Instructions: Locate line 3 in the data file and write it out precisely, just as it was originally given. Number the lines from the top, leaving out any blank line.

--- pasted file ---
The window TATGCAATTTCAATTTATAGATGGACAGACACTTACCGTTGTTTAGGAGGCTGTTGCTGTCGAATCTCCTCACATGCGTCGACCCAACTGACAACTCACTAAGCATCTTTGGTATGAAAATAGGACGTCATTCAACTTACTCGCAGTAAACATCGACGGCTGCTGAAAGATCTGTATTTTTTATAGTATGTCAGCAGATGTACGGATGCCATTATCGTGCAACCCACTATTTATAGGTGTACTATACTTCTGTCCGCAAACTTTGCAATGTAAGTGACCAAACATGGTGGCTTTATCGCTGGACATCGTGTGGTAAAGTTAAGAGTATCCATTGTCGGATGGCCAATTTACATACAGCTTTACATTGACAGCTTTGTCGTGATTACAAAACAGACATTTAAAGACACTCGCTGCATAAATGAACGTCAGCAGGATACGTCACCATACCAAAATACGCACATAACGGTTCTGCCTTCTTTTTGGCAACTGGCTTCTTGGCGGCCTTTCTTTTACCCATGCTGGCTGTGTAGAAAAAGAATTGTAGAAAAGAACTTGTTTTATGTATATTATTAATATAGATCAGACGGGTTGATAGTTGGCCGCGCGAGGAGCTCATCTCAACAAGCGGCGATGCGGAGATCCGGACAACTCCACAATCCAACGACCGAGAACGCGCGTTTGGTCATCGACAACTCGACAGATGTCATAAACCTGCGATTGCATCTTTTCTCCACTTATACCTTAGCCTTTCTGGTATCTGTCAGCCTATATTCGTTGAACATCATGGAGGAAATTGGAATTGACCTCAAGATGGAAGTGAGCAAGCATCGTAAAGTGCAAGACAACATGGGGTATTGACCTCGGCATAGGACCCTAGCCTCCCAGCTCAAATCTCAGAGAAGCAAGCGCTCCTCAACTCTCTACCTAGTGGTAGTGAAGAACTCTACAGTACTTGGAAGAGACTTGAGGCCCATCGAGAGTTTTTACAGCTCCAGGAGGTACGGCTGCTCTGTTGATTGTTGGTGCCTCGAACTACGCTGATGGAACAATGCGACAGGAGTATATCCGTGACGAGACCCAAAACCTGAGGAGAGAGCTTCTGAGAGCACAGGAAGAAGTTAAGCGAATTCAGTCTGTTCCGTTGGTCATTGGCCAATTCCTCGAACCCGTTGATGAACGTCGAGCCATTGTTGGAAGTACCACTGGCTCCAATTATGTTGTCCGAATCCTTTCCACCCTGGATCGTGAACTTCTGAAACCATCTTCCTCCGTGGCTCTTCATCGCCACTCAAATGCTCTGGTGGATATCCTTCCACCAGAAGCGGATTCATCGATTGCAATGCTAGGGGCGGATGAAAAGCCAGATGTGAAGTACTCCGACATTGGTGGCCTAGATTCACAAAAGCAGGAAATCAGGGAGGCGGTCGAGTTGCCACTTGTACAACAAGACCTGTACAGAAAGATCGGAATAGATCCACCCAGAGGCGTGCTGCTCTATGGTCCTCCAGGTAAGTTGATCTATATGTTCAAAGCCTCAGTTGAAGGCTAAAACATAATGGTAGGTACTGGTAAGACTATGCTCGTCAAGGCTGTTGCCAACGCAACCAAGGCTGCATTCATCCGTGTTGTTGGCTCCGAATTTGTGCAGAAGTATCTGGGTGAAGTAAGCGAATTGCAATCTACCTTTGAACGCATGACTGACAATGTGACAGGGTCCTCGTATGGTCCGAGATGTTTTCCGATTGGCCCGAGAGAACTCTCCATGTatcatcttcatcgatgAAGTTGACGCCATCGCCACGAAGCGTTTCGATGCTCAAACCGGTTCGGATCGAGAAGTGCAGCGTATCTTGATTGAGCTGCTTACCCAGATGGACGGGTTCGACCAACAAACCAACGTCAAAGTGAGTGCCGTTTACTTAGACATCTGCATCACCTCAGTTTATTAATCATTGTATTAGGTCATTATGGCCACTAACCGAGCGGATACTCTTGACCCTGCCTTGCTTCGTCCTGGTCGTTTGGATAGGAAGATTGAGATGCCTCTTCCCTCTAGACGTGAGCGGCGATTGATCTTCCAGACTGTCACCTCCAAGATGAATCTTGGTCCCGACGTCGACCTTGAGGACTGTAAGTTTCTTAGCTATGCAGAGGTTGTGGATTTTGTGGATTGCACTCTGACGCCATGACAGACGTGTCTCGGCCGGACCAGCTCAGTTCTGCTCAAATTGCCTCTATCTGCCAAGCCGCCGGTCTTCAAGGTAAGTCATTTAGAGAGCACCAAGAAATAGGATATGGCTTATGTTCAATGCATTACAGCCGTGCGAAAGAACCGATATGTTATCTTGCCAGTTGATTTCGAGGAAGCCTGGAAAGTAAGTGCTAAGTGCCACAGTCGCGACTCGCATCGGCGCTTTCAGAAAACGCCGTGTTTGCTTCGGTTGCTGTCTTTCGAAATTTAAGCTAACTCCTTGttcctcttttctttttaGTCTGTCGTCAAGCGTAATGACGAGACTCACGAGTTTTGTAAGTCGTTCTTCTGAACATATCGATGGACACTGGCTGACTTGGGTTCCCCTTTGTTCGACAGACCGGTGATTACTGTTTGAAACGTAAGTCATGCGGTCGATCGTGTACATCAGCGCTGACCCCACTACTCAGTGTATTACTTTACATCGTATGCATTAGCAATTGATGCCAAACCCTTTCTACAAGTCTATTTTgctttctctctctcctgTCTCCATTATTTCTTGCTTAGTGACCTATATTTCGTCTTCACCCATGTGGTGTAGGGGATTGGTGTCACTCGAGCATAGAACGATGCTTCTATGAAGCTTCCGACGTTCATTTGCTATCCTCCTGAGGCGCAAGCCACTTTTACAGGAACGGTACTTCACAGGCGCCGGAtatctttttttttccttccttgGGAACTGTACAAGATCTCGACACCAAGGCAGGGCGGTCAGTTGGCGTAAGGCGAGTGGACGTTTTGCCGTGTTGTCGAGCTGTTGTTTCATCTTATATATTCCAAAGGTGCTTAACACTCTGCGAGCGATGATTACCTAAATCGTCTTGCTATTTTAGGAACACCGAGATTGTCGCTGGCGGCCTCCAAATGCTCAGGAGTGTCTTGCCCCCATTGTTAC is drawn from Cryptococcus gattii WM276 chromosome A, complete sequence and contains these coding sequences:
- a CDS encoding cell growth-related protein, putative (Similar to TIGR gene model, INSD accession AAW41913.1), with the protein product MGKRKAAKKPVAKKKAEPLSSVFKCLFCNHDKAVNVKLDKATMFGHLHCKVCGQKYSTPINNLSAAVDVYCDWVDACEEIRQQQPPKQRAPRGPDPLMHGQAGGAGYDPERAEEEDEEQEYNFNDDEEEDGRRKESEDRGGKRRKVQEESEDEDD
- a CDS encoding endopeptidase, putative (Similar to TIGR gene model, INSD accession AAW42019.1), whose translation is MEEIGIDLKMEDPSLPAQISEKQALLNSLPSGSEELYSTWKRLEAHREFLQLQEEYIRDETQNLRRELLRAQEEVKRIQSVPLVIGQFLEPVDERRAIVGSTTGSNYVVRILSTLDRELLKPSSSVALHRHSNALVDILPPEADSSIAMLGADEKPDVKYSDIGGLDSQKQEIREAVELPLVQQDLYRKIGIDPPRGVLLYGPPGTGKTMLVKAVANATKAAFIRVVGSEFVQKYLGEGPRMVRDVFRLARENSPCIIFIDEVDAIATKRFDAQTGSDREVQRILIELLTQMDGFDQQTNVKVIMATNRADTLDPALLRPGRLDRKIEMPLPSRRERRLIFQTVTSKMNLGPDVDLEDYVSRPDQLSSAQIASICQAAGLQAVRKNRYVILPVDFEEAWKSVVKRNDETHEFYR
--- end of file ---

- a CDS encoding endopeptidase, putative (Similar to TIGR gene model, INSD accession AAW42019.1), whose translation is MEEIGIDLKMEDPSLPAQISEKQALLNSLPSGSEELYSTWKRLEAHREFLQLQEEYIRDETQNLRRELLRAQEEVKRIQSVPLVIGQFLEPVDERRAIVGSTTGSNYVVRILSTLDRELLKPSSSVALHRHSNALVDILPPEADSSIAMLGADEKPDVKYSDIGGLDSQKQEIREAVELPLVQQDLYRKIGIDPPRGVLLYGPPGTGKTMLVKAVANATKAAFIRVVGSEFVQKYLGEGPRMVRDVFRLARENSPCIIFIDEVDAIATKRFDAQTGSDREVQRILIELLTQMDGFDQQTNVKVIMATNRADTLDPALLRPGRLDRKIEMPLPSRRERRLIFQTVTSKMNLGPDVDLEDYVSRPDQLSSAQIASICQAAGLQAVRKNRYVILPVDFEEAWKSVVKRNDETHEFYR